Give It Time: Maybe it’s the fact that it follows one of my favorite songs, but “Give It Time” feels lackluster in comparison. None of the vocal harmony that I love, no soft rock sound, and no dynamicism. “Give It Time” just plays at one volume; loud. Not that that’s a bad thing, it just doesn’t do anything to wow me. This is an average rock song for me. Dad’s Rating 5/10

Tramp: “Tramp” is more exciting than “Give It Time” because it shows different styles in the same song, and I like that. The guitar riff doesn’t exactly do it for me, but the transition between the melodic verse and the hard rock inspired chorus is neat and well done. Dad’s Rating 6/10

I Don’t Have To Hide: I wasn’t sure what to make of “I Don’t Have To Hide” at first with its sound that’s like something straight out of a western movie, but the song really grew on me. It almost sounds like a lost Eagles song. The powerful, scream/sung chorus is very compelling and the musicality on this track is some of the better work on the album. This is a solid hidden gem and worth a listen! Dad’s Rating 7/10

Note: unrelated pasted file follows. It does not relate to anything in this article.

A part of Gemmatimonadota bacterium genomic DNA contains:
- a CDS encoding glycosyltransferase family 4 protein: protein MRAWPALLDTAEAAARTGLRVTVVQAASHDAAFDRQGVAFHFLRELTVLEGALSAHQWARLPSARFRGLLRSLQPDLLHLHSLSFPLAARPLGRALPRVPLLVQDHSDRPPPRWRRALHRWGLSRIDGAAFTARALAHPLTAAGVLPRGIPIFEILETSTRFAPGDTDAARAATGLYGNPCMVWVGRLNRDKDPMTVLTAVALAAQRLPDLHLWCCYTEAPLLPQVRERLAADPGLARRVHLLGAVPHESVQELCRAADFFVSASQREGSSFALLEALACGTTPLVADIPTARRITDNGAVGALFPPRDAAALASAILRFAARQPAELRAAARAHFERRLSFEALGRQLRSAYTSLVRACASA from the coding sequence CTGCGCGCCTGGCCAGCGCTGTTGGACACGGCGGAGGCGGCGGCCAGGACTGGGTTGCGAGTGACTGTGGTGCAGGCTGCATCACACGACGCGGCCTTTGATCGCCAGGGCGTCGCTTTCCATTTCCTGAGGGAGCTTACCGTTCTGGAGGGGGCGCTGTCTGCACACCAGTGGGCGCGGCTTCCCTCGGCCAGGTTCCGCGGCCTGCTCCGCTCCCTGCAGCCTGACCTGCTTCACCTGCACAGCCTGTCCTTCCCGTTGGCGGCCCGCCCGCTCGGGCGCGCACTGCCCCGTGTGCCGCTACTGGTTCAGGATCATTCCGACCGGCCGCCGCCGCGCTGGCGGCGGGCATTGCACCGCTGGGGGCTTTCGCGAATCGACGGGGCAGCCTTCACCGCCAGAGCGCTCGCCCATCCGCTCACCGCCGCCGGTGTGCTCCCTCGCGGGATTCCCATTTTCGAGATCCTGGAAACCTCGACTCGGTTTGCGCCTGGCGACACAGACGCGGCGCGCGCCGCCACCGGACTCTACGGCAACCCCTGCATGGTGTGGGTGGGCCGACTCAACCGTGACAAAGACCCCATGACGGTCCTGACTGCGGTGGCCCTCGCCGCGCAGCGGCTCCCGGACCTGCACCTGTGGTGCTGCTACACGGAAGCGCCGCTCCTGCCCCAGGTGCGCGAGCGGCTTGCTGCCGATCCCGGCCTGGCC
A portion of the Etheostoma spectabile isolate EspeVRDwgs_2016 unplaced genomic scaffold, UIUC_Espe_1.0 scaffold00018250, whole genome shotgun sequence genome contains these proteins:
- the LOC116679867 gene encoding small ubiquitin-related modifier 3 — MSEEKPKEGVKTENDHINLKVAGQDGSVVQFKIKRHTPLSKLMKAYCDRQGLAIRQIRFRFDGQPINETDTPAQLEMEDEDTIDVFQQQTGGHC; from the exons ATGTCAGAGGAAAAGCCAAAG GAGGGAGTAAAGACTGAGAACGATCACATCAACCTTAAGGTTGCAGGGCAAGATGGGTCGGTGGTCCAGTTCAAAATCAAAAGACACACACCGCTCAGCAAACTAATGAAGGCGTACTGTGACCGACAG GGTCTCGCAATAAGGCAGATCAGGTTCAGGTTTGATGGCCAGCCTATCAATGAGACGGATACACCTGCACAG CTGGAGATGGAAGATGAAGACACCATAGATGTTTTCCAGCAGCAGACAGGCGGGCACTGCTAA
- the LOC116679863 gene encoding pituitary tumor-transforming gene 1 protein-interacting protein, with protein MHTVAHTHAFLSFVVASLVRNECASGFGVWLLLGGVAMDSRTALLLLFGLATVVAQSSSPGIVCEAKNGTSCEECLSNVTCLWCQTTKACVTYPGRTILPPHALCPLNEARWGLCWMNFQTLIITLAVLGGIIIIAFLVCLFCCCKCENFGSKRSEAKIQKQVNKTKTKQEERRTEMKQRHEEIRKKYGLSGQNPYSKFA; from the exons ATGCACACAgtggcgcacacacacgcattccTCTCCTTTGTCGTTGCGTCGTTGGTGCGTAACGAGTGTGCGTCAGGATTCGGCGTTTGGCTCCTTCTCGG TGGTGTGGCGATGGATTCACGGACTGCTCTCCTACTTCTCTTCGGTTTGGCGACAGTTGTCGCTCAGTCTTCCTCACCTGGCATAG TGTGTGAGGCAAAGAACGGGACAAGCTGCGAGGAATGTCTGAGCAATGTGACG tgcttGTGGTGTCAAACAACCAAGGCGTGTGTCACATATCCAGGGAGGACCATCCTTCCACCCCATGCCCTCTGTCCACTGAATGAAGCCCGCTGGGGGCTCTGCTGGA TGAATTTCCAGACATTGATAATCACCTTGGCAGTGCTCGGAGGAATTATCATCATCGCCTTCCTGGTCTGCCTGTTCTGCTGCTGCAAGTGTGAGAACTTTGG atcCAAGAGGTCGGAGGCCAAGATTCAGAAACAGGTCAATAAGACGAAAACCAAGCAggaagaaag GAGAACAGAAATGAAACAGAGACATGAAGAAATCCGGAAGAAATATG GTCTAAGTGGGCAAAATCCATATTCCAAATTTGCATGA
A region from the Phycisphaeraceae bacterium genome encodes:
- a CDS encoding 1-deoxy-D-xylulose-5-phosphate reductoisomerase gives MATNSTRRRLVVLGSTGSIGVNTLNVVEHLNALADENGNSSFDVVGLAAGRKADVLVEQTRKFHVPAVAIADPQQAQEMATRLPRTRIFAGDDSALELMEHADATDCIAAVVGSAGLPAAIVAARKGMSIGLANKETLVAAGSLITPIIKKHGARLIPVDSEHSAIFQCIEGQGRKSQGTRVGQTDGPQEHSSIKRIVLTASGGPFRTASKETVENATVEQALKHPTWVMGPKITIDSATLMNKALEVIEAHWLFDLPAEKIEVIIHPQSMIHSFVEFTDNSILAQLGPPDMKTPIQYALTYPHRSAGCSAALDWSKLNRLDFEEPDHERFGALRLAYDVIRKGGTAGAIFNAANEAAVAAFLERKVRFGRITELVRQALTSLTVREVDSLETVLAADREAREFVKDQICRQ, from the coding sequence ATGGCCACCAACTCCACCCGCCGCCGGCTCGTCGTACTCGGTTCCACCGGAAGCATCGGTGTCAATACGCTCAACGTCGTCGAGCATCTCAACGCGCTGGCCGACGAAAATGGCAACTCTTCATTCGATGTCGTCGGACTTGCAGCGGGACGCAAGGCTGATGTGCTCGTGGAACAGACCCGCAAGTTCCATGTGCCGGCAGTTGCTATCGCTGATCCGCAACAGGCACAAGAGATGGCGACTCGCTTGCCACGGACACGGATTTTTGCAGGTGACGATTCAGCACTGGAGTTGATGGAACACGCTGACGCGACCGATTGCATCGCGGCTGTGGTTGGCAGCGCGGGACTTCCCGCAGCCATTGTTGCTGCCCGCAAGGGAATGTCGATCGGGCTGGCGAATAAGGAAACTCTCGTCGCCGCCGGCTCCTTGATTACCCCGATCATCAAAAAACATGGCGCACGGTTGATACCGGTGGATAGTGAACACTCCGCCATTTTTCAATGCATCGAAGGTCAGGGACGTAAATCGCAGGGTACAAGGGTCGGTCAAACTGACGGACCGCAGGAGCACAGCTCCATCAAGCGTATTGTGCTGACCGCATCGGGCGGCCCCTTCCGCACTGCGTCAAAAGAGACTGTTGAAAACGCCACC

Takin’ Care Of Business: We round out the album with a classic rock staple that still receives heavy radio play, “Takin’ Care Of Business.” I’m not sure there’s anything to fault with this song! It’s a fun song and a very strong finish to an album. You get a little bit of everything with “Takin’ Care Of Business;” some piano, a rocking guitar solo, and an upbeat groove. We don’t often see many cases where one of the strongest songs on the album is last on the track listing, but this works well as a bookend for the album. Dad’s Rating 8/10

The opinion above is protected under the Fair Use provision of United States Copyright Law, 17 U.S.C §107 which allows for the fair use of a copyrighted work for criticism without infringement on the copyright.